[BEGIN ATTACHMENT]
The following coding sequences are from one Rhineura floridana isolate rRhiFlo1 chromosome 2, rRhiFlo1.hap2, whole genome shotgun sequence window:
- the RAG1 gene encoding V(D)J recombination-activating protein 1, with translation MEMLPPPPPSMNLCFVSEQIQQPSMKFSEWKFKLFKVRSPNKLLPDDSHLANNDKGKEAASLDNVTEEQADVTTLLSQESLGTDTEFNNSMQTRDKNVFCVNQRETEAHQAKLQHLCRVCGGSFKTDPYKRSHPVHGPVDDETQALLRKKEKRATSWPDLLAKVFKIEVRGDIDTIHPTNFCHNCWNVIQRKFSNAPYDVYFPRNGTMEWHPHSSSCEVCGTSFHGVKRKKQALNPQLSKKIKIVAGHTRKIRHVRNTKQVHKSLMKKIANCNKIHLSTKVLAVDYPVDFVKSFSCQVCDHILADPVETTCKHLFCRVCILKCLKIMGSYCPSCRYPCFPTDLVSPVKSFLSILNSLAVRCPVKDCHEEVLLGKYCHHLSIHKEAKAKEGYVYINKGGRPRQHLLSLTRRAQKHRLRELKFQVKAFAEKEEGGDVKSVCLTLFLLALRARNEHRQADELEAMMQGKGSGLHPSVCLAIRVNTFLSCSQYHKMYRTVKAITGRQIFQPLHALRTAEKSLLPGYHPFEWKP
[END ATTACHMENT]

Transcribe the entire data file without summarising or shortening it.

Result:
The following coding sequences are from one Rhineura floridana isolate rRhiFlo1 chromosome 2, rRhiFlo1.hap2, whole genome shotgun sequence window:
- the RAG1 gene encoding V(D)J recombination-activating protein 1, with translation MEMLPPPPPSMNLCFVSEQIQQPSMKFSEWKFKLFKVRSPNKLLPDDSHLANNDKGKEAASLDNVTEEQADVTTLLSQESLGTDTEFNNSMQTRDKNVFCVNQRETEAHQAKLQHLCRVCGGSFKTDPYKRSHPVHGPVDDETQALLRKKEKRATSWPDLLAKVFKIEVRGDIDTIHPTNFCHNCWNVIQRKFSNAPYDVYFPRNGTMEWHPHSSSCEVCGTSFHGVKRKKQALNPQLSKKIKIVAGHTRKIRHVRNTKQVHKSLMKKIANCNKIHLSTKVLAVDYPVDFVKSFSCQVCDHILADPVETTCKHLFCRVCILKCLKIMGSYCPSCRYPCFPTDLVSPVKSFLSILNSLAVRCPVKDCHEEVLLGKYCHHLSIHKEAKAKEGYVYINKGGRPRQHLLSLTRRAQKHRLRELKFQVKAFAEKEEGGDVKSVCLTLFLLALRARNEHRQADELEAMMQGKGSGLHPSVCLAIRVNTFLSCSQYHKMYRTVKAITGRQIFQPLHALRTAEKSLLPGYHPFEWKP